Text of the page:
Thursday, 26 February 2015
Been a fairly busy day today. This morning I was cleaning, preparing, and labeling some metal ware and treen that we shall be showing at Long Melford antique fair next Wednesday. Lunch, quick zizz, then got stuck into the above and below illustrated dial clock (fusee). It had problems on both the mainspring setting up ratchet, and on the winding stopwork, both these jobs necessitated stripping the movement down completely, locating the problems, repairing the problems, then putting the clock back together. All of this took until our evening meal, so that just before seven p.m., I hung the clock on my workshop wall, wound and started it, and it's been running ever since (and keeping reasonable time). It was made by Charles Smith Burgess, who worked in Tavern Street in Ipswich, in circa 1850. He was born in 1807 and died in 1886. The clock is rather smaller than is usual. An English fusee wall clock usually has a twelve inch dial. This one has an eight inch dial. It's an attractive little wall clock.
At about seven, Ann called me upstairs to her sewing room, as she wanted me to try on something she'd made. I've been trying to find a good, stout work apron lately, with a total lack of success. Ann succeeded in finding some calico she'd had by her for years, and had made me a work apron from it, which I am modelling in the picture below. It's a good, solid, job of work, and I'm very pleased with it; learned something , too. Looked up the word calico, and found that it's a sort of solidly well woven cotton twill, and named after the town - Calicutt (Calcutta, as we called it) - whence we originally bought the stuff.
I think this particular pinny should last me a good many years.
Good night All.
Tuesday, 24 February 2015
Above is today's lunch - pheasant casserole (with mashed potatoes, mashed celeriac and carrots). We had the bird roast for Sunday lunch, and Ann made soup for supper this evening with the last of the bird. The odd thing is that Ann bought the bird on Saturday from our butcher. In the dim and distant I'd have shot the bird. During the last few years friends who still shoot would give us the occasional brace. Since then, we've one friend who beats, and was paid in kind so let us have a brace or so every winter. This one Ann,as I say, bought from our butcher, and at Sunday lunch time I found (rather to my surprise) that the bird was perfectly hung. Given the fairly cold weather at the weekend, I would judge it to have been hung in an outhouse for six to eight days, which is nicely enough to make it taste pleasantly 'gamey' without being at all 'over the top'. I must make a point sometime this week, of popping into the butcher's shop and congratulating him on his skills.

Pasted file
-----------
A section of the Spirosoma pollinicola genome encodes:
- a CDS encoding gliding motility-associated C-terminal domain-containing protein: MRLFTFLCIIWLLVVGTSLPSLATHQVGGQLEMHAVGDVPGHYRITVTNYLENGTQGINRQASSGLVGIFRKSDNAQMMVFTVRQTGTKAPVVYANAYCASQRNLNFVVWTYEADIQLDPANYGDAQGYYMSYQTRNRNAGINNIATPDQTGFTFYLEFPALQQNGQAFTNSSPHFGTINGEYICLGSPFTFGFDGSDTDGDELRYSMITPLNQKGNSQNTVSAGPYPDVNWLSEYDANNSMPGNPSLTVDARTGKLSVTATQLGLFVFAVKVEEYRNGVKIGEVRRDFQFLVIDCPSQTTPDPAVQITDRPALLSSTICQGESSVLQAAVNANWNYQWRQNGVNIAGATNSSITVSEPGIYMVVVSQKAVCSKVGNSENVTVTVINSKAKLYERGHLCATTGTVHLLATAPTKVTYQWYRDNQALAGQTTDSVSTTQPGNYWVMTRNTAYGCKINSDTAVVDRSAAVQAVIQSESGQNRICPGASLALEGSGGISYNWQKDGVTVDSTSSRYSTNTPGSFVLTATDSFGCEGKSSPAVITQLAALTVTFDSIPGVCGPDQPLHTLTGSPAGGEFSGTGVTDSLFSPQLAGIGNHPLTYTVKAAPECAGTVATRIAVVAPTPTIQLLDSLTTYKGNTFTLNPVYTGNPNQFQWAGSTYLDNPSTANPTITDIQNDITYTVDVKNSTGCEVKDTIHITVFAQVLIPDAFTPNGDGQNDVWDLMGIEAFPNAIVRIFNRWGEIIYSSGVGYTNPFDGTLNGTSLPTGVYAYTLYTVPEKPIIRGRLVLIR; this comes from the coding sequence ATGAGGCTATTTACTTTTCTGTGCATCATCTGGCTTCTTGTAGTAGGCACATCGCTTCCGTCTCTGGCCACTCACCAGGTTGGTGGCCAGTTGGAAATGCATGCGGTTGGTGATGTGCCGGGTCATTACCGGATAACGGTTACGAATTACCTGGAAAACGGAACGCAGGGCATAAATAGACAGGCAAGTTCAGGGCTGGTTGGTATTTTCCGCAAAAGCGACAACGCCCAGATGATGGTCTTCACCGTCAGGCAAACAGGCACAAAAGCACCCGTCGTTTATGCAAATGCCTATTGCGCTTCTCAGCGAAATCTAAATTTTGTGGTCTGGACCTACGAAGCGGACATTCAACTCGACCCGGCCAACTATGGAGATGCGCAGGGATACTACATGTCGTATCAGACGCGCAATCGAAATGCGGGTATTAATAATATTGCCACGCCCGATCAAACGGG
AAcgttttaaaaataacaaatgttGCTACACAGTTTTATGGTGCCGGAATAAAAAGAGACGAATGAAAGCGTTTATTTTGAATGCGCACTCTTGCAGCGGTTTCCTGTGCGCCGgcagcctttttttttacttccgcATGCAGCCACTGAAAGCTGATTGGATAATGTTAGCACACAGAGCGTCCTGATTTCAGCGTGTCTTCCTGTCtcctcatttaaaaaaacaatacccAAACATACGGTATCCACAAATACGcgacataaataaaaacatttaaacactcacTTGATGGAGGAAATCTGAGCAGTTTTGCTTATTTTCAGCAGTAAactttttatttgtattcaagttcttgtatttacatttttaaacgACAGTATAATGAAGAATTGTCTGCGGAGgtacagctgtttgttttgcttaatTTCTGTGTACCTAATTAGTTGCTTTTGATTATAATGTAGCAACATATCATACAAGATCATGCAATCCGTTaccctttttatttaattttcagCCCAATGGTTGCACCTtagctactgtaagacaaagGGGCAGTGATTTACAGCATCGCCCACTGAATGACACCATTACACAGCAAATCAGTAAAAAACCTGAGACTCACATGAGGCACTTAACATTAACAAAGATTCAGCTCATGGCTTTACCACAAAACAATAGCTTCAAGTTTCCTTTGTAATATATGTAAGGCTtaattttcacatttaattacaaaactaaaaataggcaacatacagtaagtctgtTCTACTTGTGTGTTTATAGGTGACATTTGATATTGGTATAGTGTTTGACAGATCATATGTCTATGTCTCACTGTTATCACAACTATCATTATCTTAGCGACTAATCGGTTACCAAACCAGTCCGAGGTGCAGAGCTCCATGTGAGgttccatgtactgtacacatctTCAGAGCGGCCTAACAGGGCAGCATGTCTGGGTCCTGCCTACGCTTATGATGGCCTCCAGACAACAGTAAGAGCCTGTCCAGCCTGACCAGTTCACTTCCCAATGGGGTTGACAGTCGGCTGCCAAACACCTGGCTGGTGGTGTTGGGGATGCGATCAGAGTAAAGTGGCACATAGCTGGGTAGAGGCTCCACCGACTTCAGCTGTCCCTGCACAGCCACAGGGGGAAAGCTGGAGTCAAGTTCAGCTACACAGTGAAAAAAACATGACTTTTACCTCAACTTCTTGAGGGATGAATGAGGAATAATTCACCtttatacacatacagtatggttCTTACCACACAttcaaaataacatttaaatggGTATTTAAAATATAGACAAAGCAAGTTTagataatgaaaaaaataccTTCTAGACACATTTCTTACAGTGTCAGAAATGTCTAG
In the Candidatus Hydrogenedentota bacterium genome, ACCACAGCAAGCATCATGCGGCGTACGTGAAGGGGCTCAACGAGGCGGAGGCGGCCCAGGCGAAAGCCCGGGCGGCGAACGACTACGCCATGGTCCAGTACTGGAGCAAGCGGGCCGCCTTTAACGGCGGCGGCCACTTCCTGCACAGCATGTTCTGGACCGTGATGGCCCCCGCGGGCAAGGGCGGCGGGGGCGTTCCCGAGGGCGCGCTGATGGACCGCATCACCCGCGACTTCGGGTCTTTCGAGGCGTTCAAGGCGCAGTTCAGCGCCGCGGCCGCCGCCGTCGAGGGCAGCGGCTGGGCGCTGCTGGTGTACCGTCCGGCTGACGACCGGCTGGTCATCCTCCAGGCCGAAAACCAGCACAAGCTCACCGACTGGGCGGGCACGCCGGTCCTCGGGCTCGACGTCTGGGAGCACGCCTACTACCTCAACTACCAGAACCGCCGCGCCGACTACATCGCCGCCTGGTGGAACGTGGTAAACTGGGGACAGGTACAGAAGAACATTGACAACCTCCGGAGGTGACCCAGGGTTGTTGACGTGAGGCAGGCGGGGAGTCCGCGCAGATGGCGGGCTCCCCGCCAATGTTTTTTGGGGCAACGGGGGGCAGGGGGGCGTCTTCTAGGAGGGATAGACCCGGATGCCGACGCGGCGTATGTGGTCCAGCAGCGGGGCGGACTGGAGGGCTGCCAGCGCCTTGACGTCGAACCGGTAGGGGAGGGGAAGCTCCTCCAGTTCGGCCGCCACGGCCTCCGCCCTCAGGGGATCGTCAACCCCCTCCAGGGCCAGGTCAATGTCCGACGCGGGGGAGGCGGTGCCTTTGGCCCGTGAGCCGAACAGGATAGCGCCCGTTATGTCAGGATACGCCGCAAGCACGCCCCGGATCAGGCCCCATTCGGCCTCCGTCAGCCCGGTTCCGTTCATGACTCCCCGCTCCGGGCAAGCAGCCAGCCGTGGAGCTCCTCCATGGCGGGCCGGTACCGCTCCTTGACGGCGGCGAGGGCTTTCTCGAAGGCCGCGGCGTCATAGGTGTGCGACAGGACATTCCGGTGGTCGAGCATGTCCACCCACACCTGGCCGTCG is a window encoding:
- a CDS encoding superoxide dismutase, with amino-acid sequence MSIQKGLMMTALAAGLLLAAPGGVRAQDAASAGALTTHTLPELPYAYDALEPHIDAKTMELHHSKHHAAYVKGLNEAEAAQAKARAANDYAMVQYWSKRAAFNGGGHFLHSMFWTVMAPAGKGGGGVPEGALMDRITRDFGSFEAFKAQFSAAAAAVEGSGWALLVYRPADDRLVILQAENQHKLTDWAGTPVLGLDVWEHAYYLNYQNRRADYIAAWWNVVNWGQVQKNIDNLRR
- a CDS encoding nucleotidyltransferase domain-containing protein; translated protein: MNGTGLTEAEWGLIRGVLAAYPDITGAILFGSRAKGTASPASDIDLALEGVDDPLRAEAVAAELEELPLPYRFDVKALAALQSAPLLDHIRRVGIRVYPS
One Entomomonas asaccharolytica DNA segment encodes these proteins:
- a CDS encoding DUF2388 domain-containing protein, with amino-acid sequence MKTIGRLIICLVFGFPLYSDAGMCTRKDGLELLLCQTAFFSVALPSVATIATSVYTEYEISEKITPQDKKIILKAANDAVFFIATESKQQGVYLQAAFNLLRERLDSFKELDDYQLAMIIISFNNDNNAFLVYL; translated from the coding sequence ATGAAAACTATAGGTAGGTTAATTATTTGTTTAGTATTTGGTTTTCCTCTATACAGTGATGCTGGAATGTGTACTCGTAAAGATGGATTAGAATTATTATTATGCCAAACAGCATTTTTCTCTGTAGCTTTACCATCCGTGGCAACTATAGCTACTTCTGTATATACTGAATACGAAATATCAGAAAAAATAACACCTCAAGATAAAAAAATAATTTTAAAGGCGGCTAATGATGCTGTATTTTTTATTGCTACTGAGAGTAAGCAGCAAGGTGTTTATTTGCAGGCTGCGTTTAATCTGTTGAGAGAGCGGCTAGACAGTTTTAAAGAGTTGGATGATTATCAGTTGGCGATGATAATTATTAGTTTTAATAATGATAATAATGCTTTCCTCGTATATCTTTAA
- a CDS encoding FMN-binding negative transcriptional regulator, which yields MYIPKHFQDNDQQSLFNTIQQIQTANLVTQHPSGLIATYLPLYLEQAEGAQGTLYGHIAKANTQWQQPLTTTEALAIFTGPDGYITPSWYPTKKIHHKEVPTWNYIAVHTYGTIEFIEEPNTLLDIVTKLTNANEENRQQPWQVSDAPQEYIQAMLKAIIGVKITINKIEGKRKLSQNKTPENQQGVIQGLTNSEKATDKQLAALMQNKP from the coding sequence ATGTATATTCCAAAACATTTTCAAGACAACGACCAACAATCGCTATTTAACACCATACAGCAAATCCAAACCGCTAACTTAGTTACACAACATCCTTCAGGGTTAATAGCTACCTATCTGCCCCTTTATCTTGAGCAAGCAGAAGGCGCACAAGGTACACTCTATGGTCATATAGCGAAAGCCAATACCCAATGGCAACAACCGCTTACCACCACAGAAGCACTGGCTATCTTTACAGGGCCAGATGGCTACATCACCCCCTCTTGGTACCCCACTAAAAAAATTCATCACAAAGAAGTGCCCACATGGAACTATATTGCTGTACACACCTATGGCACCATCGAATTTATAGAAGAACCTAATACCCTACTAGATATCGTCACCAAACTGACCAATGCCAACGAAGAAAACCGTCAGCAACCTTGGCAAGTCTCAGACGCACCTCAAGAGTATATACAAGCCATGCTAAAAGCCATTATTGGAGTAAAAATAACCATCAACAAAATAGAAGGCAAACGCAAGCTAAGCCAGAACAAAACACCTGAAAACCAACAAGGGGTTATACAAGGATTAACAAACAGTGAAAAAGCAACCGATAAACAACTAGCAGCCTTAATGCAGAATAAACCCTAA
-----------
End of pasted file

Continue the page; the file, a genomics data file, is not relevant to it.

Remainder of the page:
This afternoon we both had a quick 'nap' in our bedroom. When I woke, I found the weather was sunny with a dramatically stormy backdrop to the north. Took the above photo looking north from one of our bedroom windows along our street towards Highdale High Street.
Still got one or two jobs to be done in my workshop before I retire to bed. In the meantime I wish all my readers a good night's sleep.
Saturday, 21 February 2015
Today's been much as usual (for a Saturday). Spent this morning pottering in the workshop (meself) and in the garden (Ann). After lunch tidied meself up and went to Scrabble Club. Three good games, enlivened by the organiser (a lady in her mid eighties) collapsing when we were setting up. She seemed to go down joint by joint, so I was able to get to her before she actually hit the deck. lowered her to the floor, and made her stay there for a couple of minutes whilst she got her breath back. One of the other scrabblers (of much the same vintage) helped me hoist her to her feet, and lower her into a chair. This sort of thing has happened several times before, and she seemed to be suffering no ill effects.
Ann did a little grocery, fruit, and flower shopping, whilst I was scrabbling. The bunch of red roses shown above Ann purchased to celebrate our fifty-second Wedding anniversary on Monday. My job really, I suppose, but Ann thought of it, and got to it first.
The above photo is of hellebores, which Ann brought in from our garden. They seem to diplay best floating, as here, in a bowl of water.
The above is cheating a bit. It's the same bunch of roses as is shown in picture number one, but this time it is displayed in one of the front windows.
Another hellebore, this time on the dining table. The garden is already showing the odd splash of colour in it.
I think this might be an early night, so I wish you all a very good one.
P.s. Ann says that although they are the same roses, the bright red ones in the kitchen are the real colour of these flowers.